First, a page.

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Horror story: Don't do it yourself

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This photo was sent in by Stuart Heath of the Porsche Centre Solihull. It shows that not even high value sports cars are immune to incompetent DIY repairs.

It’s not uncommon for amateur mechanics to put brake pads in the wrong way round, but the consequences for the driver and other road users don’t bear thinking about. Or was this just a clever attempt at trying to extend the life of a set of expensive pads by wearing only one at a time?

Brake pads in the wrong way round
This photo was sent in by Stuart Heath of the Porsche Centre Solihull.


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  1. Comment by Hugh Rogers posted on

    This MUST be an honest mistake. No-one, however stupid, would put up with the awful noise of metal-to-metal, and not do something about it. Surely. Let alone the severe pulling to the other side as it has twin brake pads in use. Lethal.

  2. Comment by geoff posted on

    You could drive this thing pretty far without damage if you had some air in the brake line - lol

  3. Comment by Ian posted on

    there seems to be metal filings on that side on the red caliper, also that side of the disc has an orange appearance on the edge possibly caused by overheating, would not surprise me if it was genuine.

  4. Comment by Jim. posted on

    So who took the retaining pin out? No visible damage, the whole thinks looks a bit suspect to me. The disc is rusty, the friction materials both look to be covered in rust from contact with the disc.

  5. Comment by Sap posted on

    Do garage mechanics have to hold any specific qualifications to charge for repairs?

  6. Comment by Lee Watkins posted on

    And they connected the brake pad warning sensor wires

  7. Comment by Baz posted on

    Rfr would be inappropriate repair me thinks and I'm still howling at some of the spellings

  8. Comment by nik posted on

    Why is there no metal fillings anywhere?

  9. Comment by Nigel posted on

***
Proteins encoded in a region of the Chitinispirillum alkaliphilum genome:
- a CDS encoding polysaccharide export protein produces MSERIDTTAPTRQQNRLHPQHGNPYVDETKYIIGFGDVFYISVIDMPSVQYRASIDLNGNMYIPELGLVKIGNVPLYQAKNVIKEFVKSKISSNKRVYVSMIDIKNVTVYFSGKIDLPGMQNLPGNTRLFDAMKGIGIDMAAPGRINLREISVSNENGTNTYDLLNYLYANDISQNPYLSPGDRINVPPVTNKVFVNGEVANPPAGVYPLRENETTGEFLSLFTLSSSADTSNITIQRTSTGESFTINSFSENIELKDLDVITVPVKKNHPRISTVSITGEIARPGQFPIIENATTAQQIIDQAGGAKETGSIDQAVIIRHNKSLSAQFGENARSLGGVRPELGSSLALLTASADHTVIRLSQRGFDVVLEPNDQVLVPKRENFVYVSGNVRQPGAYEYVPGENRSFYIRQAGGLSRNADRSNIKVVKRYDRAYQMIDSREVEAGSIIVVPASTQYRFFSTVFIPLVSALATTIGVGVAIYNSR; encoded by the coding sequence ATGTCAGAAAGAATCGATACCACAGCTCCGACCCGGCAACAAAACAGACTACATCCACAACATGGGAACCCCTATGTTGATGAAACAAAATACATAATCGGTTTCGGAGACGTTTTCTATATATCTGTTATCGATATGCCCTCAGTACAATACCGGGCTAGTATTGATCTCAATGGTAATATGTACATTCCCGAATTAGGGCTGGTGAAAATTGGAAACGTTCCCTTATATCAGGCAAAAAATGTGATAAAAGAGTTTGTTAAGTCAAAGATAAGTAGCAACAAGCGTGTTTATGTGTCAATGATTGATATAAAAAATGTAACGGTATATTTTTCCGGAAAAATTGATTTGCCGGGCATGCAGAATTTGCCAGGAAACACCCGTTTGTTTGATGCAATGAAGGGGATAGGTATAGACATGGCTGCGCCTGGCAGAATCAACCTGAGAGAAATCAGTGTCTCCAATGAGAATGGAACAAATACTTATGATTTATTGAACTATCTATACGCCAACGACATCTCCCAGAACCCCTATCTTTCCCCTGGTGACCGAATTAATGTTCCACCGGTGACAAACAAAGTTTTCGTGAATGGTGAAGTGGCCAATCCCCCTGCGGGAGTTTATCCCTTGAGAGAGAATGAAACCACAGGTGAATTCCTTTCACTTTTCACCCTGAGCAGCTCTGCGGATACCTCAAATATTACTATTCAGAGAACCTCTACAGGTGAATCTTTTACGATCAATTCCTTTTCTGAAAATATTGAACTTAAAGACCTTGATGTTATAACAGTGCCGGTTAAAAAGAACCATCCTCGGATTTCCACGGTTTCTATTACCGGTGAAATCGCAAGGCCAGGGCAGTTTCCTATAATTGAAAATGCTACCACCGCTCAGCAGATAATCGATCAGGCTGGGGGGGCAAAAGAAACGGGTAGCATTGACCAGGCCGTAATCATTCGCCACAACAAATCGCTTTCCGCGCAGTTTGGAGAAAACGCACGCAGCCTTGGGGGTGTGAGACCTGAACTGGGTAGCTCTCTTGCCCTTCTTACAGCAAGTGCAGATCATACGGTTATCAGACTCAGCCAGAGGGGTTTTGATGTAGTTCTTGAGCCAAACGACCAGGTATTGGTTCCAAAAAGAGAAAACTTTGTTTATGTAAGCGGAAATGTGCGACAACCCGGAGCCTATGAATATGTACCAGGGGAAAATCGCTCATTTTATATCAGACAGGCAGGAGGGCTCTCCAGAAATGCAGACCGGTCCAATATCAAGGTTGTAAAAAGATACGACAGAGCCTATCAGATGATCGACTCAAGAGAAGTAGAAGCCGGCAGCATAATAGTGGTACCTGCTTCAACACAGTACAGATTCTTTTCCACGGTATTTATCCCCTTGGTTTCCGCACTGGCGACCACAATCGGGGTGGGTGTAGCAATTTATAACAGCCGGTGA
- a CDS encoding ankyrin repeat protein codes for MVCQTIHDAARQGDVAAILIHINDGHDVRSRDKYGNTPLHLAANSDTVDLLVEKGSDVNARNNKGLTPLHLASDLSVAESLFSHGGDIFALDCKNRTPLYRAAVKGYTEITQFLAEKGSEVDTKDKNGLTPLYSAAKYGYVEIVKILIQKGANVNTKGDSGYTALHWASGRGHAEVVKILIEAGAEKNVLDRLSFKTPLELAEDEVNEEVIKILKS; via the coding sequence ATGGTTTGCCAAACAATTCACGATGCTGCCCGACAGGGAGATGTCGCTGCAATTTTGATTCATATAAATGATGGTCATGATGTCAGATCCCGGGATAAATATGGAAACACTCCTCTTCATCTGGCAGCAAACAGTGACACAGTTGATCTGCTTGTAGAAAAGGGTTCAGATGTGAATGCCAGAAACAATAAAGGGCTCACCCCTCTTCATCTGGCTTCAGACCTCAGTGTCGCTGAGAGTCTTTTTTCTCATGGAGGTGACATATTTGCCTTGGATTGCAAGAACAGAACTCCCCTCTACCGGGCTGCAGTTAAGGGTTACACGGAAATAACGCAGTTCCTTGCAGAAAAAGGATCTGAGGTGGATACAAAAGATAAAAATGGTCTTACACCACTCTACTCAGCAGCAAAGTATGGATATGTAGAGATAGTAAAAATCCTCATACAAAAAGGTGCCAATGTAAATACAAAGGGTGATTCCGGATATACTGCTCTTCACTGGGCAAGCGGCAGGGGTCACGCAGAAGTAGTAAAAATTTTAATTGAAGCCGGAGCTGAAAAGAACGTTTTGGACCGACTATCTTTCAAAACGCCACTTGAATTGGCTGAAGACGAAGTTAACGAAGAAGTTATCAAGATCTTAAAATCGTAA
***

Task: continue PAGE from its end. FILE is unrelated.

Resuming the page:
Just out of interest what rfr would you use?
    Pads have plenty of material left.
    If they have done the same on the other side, the brakes will probably be balanced and have enough effort.
    Discs are still quite thick.

    Not condoning this, just thinking out loud.

  10. Comment by John B posted on

    Not The First Time iv Seen This ! why do owners think that they know it all ? Just another internet Mechanic !!!!!!! Watched it on You Tube i would expect.

  11. Comment by paul posted on

    are you sure this wasn't done on purpose for just a photo,has there isn't even damage to the brake pad metal backing,surely if it was driven to the test station there would be obvious metal or visible damage to the paad/disc edge.

    • Replies to paul>

      Comment by billy posted on

      I agree iv,e done thousands of brake pad replacements over 40 years on all kinds of ministry of defence transport , there would be a lot more damage if this was even driven 1 mile with pad in back to front , you can see where the pad was retained by mark on pad top metal shoulder maybe Stuart was showing what could happen ,if I could upload a photo to this comment of a pad driven back to front to a mot station and the damage after a few mile,s I would plus how long was the car driven before test comes in to mind , unless the person fitted pads in mot bay lol ... Billy

  12. Comment by james posted on

    quality job!!!!!

  13. Comment by peter arries posted on

    it just shows what a minefield of things can happen after a d.i.y repair job has been made and what makes the failure rate on a test so high

  14. Comment by Laurence posted on

    Don't think it is worth risking your life, and your expensive car, for the sake of saving a few pounds by fitting brake pads yourself if you are not trained to do them correctly.